UPDATE: The photo is a fake.
The Independent of London proclaims that the United States is in a depression. As evidence it offers two items.
The first is this picture of “disadvantaged Americans” queuing for aid in New York.
Compare that picture with this one of a real Depression.
Notice the differences? In the first picture I see what appears to be an Ipod or a cellphone in the possession of at least two people in line. I don’t seen any of those in the second. Also notice that in the second picture every single man in the queue is dressed like he’s actually applying for a job instead of having just rolled out of bed.
The second item that the Independent offers as proof of a new “depression” is that food stamp payments are up by a whopping 5.6% over last year. However the paper dismisses this item:
The increase – from 26.5 [food stamp recipients] million in 2007 – is due partly to recent efforts to increase public awareness of the programme and also a switch from paper coupons to electronic debit cards.
I was reminded by this article that I encountered a food stamp recipient at a grocery store last week. The visiting lady attempting to pay for her groceries had the misfortune of checking out with a clerk who didn’t know what to do with the new food stamp debit card. He had to call a manager for help. That’s no surprise, I suppose, since the cards are a new part of the food stamp program. What was surprising was that I was at a grocery store in Breckenridge! If you’re vacationing in Breckenridge you probably don’t need food stamps.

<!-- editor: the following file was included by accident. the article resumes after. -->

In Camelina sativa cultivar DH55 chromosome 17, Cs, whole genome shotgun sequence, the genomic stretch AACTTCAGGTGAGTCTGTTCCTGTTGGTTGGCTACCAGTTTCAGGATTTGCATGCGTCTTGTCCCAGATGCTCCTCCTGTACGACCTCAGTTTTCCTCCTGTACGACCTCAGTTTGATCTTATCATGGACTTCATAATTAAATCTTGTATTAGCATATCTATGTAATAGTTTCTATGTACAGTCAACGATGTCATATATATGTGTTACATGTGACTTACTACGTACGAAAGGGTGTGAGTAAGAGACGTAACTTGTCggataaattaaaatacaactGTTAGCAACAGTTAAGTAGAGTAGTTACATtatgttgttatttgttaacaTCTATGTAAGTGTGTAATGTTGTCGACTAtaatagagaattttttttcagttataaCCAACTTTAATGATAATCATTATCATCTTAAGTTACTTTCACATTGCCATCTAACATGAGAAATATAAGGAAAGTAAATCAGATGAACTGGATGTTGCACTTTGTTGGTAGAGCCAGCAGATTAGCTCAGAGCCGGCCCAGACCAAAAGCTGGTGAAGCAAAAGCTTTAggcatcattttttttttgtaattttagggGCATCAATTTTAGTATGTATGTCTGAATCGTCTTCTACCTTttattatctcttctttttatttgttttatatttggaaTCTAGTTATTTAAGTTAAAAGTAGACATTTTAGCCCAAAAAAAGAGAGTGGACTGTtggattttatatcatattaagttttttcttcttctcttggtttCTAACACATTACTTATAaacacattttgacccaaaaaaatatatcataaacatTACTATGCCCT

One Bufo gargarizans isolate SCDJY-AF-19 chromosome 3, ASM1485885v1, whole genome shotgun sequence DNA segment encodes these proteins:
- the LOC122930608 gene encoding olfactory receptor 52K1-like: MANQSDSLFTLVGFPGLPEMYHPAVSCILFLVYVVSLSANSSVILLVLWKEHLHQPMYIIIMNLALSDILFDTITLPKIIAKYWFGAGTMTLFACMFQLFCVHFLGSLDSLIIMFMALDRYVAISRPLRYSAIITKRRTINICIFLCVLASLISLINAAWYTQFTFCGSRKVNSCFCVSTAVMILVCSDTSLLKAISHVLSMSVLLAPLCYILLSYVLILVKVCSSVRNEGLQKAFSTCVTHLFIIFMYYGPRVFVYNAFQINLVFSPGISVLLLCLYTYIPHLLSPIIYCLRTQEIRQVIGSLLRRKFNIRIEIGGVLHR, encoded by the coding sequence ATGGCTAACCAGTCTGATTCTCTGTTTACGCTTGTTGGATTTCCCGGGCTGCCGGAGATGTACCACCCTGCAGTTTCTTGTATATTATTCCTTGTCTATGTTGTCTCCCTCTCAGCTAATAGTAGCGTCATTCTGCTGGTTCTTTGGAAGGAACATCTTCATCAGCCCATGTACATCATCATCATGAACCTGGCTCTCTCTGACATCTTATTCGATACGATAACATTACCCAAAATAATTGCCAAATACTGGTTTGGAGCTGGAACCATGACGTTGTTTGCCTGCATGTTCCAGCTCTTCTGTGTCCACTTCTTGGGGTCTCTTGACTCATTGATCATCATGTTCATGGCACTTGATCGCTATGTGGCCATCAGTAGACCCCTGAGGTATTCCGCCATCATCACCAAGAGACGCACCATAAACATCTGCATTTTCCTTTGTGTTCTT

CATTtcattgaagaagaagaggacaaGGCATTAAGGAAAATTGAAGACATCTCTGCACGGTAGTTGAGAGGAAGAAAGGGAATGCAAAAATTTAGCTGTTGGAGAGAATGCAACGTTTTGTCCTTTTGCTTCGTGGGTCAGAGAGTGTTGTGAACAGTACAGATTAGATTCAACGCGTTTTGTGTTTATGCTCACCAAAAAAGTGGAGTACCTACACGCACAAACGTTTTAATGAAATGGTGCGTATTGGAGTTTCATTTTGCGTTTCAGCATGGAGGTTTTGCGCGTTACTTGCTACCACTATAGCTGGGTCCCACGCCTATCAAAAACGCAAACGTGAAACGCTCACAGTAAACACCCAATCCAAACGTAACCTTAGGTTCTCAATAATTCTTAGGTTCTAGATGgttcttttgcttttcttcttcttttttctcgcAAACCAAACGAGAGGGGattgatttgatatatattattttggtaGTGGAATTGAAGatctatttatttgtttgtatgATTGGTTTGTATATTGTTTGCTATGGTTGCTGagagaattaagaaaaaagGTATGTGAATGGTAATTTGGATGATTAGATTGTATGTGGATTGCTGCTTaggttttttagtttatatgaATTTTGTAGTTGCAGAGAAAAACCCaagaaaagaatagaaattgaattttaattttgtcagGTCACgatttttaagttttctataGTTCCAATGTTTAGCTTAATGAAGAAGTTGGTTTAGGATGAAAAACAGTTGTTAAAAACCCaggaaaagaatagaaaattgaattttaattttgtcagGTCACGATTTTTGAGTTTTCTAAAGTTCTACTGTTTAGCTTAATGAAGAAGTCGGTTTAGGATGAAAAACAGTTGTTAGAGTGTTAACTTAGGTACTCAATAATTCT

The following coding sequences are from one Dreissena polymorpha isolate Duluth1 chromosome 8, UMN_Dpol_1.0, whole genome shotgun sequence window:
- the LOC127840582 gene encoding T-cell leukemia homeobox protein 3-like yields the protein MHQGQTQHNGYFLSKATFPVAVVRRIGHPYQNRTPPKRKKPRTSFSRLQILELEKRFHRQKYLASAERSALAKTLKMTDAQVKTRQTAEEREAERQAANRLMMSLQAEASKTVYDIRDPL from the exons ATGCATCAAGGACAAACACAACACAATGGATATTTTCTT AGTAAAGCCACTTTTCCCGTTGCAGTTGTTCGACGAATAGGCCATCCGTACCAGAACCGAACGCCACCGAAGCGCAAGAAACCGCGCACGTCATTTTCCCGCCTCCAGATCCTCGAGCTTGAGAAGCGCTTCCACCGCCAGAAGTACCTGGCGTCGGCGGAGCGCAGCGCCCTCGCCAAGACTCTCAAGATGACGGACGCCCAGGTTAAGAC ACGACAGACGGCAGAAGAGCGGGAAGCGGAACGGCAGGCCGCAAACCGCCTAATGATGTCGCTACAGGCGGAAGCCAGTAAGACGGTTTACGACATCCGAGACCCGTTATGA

Also embedded within the Independent’s grossly exaggerated expose of “poverty” in America was this gem:
For Hubert Liepnieks, the card is a lifeline he could never afford to lose. Just out of prison, he sleeps in overnight shelters in Manhattan and uses the card at a Morgan Williams supermarket on East 23rd Street. Yesterday, he and his fiancée, Christine Schultz, who is in a wheelchair, shared one banana and a cup of coffee bought with the 82 cents left on it.
Sad. Truly sad. But wait:
“They should be refilling it in the next three or four days,” Liepnieks says. At times, he admits, he and friends bargain with owners of the smaller grocery shops to trade the value of their cards for cash, although it is illegal. “It can be done. I get $7 back on $10.”
Any guesses as to what Hubert was buying with his 70 cents of every taxpayer dollar he receives–supposedly for food? Sadly, I’d be less disgusted if he was using the money to buy lift tickets instead of what he probably spent it on.